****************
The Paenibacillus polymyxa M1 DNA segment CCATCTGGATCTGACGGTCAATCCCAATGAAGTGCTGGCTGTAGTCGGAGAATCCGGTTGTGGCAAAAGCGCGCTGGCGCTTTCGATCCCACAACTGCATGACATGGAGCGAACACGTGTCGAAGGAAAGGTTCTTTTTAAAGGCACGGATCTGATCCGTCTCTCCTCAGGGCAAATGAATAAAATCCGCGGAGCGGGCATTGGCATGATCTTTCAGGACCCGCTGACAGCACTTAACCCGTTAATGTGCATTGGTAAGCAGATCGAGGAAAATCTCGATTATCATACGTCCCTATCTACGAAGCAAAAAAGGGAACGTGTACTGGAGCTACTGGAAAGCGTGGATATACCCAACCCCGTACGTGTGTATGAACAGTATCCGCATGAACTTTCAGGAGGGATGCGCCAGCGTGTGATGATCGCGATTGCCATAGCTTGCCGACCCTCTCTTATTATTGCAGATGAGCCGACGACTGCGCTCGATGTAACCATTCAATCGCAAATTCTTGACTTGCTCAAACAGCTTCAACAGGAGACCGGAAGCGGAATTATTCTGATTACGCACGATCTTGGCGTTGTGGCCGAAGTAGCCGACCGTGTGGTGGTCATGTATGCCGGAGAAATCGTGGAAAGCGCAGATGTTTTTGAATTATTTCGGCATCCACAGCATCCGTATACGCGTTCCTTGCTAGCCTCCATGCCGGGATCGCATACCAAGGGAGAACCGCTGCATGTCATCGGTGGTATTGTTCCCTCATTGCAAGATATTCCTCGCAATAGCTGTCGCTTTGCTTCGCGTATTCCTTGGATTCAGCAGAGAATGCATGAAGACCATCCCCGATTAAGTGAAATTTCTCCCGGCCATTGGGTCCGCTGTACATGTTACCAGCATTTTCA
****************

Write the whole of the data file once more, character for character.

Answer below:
The Paenibacillus polymyxa M1 DNA segment CCATCTGGATCTGACGGTCAATCCCAATGAAGTGCTGGCTGTAGTCGGAGAATCCGGTTGTGGCAAAAGCGCGCTGGCGCTTTCGATCCCACAACTGCATGACATGGAGCGAACACGTGTCGAAGGAAAGGTTCTTTTTAAAGGCACGGATCTGATCCGTCTCTCCTCAGGGCAAATGAATAAAATCCGCGGAGCGGGCATTGGCATGATCTTTCAGGACCCGCTGACAGCACTTAACCCGTTAATGTGCATTGGTAAGCAGATCGAGGAAAATCTCGATTATCATACGTCCCTATCTACGAAGCAAAAAAGGGAACGTGTACTGGAGCTACTGGAAAGCGTGGATATACCCAACCCCGTACGTGTGTATGAACAGTATCCGCATGAACTTTCAGGAGGGATGCGCCAGCGTGTGATGATCGCGATTGCCATAGCTTGCCGACCCTCTCTTATTATTGCAGATGAGCCGACGACTGCGCTCGATGTAACCATTCAATCGCAAATTCTTGACTTGCTCAAACAGCTTCAACAGGAGACCGGAAGCGGAATTATTCTGATTACGCACGATCTTGGCGTTGTGGCCGAAGTAGCCGACCGTGTGGTGGTCATGTATGCCGGAGAAATCGTGGAAAGCGCAGATGTTTTTGAATTATTTCGGCATCCACAGCATCCGTATACGCGTTCCTTGCTAGCCTCCATGCCGGGATCGCATACCAAGGGAGAACCGCTGCATGTCATCGGTGGTATTGTTCCCTCATTGCAAGATATTCCTCGCAATAGCTGTCGCTTTGCTTCGCGTATTCCTTGGATTCAGCAGAGAATGCATGAAGACCATCCCCGATTAAGTGAAATTTCTCCCGGCCATTGGGTCCGCTGTACATGTTACCAGCATTTTCA